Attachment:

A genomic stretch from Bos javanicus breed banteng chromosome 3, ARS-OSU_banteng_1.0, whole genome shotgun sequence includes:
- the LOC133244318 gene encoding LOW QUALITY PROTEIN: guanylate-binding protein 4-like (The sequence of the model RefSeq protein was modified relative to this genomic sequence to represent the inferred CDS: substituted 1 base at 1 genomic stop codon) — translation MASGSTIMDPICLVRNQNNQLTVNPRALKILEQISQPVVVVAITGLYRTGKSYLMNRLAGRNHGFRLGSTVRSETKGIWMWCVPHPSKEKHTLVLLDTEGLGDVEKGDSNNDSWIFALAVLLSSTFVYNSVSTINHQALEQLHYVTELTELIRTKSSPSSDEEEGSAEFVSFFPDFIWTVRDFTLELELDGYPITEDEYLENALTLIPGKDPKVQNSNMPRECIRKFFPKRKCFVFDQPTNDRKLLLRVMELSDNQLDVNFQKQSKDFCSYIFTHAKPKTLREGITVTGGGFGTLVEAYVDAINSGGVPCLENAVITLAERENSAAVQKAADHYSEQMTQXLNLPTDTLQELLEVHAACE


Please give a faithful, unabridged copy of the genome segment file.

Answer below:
A genomic stretch from Bos javanicus breed banteng chromosome 3, ARS-OSU_banteng_1.0, whole genome shotgun sequence includes:
- the LOC133244318 gene encoding LOW QUALITY PROTEIN: guanylate-binding protein 4-like (The sequence of the model RefSeq protein was modified relative to this genomic sequence to represent the inferred CDS: substituted 1 base at 1 genomic stop codon) — translation MASGSTIMDPICLVRNQNNQLTVNPRALKILEQISQPVVVVAITGLYRTGKSYLMNRLAGRNHGFRLGSTVRSETKGIWMWCVPHPSKEKHTLVLLDTEGLGDVEKGDSNNDSWIFALAVLLSSTFVYNSVSTINHQALEQLHYVTELTELIRTKSSPSSDEEEGSAEFVSFFPDFIWTVRDFTLELELDGYPITEDEYLENALTLIPGKDPKVQNSNMPRECIRKFFPKRKCFVFDQPTNDRKLLLRVMELSDNQLDVNFQKQSKDFCSYIFTHAKPKTLREGITVTGGGFGTLVEAYVDAINSGGVPCLENAVITLAERENSAAVQKAADHYSEQMTQXLNLPTDTLQELLEVHAACE